In many ways, I did. I’m fairly content with my life, but I’m not settling for the way it is. I’m not giving up on my dreams. I want to publish my Harrisburg, Did You Know? book of history columns. I want to publish a collection of my historical short stories. I want to see my historical novel in print. I want to quilt. I want to get all our genealogy notes together in a form that my niece’s and nephew’s descendants can make sense of their family history. I want to play the dulcimer. I want to read more books. If only I had the energy to pursue all my interests!

I think I learned some patience in 2020. I have a new appreciation for peace and quiet. I’m fortunate to have a slower pace of life now. Except for feeding the dog and administering his shots every 12 hours, I’m not on much of a schedule. Most days I get to do what I want to do, and most people in the world don’t have that luxury. Of course, it helps that I prefer to spend time at home, and retirement makes that possible.

In spite of all the mishaps in my life and the sadness that accompanies the pandemic, 2020 wasn’t such a bad year after all. My sister and I have not had Covid-19 or any other life-threatening medical diagnoses, except for my blood clot. We still have the love of family and friends. I have truly been blessed this year and throughout my life.

I know, more than ever before in my life that, as the Apostle Paul wrote to the Christians in Rome in Romans 8:38-39, “For I am convinced that neither death nor life, neither angels nor demons, neither the present nor the future, nor any powers, neither height nor depth, nor anything else in all creation, will be able to separate us from the love of God that is in Christ Jesus our Lord.”

What do I want in 2021?

I want to be a better person in 2021. I want to remember the words of Romans 8:38-39 every day. I want to take Micah 6:8 to heart and “act justly and to love mercy and to walk humbly with [my] God.”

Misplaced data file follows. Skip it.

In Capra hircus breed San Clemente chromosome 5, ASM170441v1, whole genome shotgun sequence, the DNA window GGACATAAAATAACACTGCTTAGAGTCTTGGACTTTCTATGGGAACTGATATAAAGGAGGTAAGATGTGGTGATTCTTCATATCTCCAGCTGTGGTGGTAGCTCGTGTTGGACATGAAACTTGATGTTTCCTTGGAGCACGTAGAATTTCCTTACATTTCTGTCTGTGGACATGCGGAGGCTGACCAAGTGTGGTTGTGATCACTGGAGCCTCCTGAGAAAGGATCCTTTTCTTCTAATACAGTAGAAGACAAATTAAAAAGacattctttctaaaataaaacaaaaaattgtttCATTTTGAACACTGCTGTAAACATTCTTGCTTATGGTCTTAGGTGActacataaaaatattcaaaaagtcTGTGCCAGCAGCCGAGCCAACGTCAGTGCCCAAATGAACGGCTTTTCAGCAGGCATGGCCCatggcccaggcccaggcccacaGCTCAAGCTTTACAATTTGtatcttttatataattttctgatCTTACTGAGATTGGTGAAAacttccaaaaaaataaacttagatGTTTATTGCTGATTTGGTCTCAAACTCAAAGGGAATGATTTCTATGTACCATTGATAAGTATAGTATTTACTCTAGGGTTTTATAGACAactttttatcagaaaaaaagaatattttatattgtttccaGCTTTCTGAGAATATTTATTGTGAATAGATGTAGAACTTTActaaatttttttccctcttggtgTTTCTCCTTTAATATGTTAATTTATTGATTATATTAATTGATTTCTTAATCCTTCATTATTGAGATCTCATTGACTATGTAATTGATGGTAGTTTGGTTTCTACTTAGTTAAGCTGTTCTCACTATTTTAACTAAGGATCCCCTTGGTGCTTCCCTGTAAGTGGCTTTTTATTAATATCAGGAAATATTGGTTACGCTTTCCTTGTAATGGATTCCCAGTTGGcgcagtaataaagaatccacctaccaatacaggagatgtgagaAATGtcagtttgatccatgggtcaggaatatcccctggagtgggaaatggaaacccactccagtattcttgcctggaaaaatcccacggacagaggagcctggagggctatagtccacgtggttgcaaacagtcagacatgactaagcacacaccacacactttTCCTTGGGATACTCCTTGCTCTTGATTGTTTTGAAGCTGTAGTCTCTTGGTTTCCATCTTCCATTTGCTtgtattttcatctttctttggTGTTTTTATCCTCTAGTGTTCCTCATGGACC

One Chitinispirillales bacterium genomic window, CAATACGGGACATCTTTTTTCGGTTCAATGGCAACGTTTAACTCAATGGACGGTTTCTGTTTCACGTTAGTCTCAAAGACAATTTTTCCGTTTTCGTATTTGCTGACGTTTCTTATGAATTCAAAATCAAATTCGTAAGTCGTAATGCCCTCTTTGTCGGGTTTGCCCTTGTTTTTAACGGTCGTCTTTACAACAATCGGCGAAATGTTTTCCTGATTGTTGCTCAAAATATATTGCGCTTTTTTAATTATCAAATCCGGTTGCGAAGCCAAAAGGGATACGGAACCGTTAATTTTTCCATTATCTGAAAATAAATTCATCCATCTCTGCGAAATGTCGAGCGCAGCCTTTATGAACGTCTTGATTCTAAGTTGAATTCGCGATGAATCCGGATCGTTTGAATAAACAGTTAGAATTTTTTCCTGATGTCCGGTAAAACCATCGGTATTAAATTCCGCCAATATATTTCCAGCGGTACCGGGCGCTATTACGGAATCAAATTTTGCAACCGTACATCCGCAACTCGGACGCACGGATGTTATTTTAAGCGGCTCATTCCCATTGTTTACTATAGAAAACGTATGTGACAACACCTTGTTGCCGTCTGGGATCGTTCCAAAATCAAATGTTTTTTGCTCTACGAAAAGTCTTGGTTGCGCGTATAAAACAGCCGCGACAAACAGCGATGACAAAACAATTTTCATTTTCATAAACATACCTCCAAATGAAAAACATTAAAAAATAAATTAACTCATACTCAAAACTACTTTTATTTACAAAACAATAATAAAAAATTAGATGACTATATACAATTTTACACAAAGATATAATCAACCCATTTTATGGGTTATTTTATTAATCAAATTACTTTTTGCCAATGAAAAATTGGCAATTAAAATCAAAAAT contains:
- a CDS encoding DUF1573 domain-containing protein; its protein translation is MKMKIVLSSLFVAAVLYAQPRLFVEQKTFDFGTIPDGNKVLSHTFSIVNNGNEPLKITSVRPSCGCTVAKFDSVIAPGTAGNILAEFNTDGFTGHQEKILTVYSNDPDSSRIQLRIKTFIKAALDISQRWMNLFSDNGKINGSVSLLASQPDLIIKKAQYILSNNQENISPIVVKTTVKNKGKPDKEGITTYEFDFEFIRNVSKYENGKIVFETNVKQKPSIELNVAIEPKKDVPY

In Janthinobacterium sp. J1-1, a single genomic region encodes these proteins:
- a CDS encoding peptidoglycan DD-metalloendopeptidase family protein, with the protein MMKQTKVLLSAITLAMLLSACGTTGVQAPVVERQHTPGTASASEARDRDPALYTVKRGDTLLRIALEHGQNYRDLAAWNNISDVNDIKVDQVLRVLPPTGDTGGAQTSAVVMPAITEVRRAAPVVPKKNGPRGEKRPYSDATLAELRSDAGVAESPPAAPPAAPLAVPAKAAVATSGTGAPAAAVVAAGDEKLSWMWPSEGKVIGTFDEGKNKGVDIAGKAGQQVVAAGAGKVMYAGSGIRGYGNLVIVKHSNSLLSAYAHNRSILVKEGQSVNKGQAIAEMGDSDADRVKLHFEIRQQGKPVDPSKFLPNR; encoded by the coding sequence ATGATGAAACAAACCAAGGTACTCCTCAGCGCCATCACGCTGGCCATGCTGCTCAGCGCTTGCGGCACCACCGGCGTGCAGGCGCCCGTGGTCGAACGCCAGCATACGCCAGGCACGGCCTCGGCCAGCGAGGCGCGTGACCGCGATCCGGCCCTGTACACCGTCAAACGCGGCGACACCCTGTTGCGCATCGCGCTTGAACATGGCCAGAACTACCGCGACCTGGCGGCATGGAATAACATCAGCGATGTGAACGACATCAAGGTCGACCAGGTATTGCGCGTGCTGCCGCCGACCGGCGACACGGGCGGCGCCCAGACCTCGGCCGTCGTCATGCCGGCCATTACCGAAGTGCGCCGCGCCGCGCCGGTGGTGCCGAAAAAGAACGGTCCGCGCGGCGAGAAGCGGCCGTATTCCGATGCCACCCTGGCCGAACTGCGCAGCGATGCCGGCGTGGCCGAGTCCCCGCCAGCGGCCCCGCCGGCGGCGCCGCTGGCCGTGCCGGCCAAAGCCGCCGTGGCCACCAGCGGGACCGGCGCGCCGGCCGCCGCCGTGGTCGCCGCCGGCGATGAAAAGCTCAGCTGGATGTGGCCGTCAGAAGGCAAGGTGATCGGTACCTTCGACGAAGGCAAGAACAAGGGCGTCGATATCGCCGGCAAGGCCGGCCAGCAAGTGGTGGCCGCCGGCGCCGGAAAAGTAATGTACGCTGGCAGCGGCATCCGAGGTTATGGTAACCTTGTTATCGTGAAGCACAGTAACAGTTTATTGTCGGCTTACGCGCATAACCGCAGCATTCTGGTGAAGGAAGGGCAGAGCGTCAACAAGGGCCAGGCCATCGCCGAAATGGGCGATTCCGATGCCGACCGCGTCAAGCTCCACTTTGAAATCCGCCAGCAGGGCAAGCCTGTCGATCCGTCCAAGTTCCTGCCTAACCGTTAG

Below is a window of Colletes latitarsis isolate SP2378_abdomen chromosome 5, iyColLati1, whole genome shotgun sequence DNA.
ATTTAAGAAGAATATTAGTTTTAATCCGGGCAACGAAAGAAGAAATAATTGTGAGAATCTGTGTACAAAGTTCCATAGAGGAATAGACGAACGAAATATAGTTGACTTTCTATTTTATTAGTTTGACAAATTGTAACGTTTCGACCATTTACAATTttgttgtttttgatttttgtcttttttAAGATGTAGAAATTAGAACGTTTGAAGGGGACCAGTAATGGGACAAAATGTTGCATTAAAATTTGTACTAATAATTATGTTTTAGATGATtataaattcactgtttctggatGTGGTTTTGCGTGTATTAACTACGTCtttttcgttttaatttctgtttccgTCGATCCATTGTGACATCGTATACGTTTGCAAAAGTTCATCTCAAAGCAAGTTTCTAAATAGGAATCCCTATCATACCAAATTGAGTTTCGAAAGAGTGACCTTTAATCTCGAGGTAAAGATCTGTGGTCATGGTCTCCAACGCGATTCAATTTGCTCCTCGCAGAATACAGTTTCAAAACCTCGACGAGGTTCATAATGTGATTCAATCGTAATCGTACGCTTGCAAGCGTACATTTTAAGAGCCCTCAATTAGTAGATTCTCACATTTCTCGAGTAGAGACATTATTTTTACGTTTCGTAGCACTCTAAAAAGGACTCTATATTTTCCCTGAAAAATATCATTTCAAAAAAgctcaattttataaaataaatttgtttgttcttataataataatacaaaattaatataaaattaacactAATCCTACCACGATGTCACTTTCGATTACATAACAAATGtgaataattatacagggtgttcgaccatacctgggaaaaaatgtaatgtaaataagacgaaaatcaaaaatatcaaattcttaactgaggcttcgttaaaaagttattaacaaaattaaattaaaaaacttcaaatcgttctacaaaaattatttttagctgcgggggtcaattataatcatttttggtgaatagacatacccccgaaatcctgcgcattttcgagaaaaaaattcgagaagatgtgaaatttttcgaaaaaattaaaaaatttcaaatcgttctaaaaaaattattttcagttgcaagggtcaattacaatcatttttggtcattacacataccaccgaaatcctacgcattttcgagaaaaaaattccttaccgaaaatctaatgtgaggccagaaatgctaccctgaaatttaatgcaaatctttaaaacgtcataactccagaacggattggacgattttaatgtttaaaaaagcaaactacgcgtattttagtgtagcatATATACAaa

I want the same things I wanted in 2020: peace and contentment. And that’s my wish for you in the coming year, too.

Janet

Who said the world would end today?

Once in a while, someone proclaims that the world is going to come to an end on a certain date. It turns out that today is one of those days.

School attendance and the Miranda Rights

I was on a jury in the early 1970s for a public school truancy case. The case ended up being thrown out of court because it came to light that the county school system’s truant officer (probably called something like “attendance facilitator” today) failed to read the children’s mother her Miranda rights. (Bear with me. This story directly relates to today’s blog topic.)

For those of you in countries other than the United States, in 1966 the US Supreme Court ruled in Miranda v Arizona that a police officer must tell a suspect they’re about to question that they have the right to remain silent, anything they say can and will be held against them in a court of law, they have the right to a lawyer and for that lawyer to be present while they’re being questioned, and the government will provide a lawyer for them if they can’t afford one.

Photo credit: Scott Umstattd on unsplash.com

The mother had kept her children out of school for several months, but now the county had to start over in its effort to get those children back into the classroom. The reason the mother was not letting her children go to school was because she belonged to a religious group that believed the world was going to come to an end on a specific date in the near future and, therefore, her children didn’t need an education.

And then, there was 12:00:01 a.m. on January 1, 2000

Photo credit: Claudio Schwarz on unsplash.com

Those of us of a certain age remember all the hoopla over January 1, 2000. Computers were predicted to crash. Life as we knew it would end because the computers invented in the 1900s weren’t capable of anticipating the year 2000. There would be no electricity. Our phones wouldn’t work. Our clocks would stop. Well, January 1, 2000 arrived with the usual New Year’s fireworks, etc. and life continued.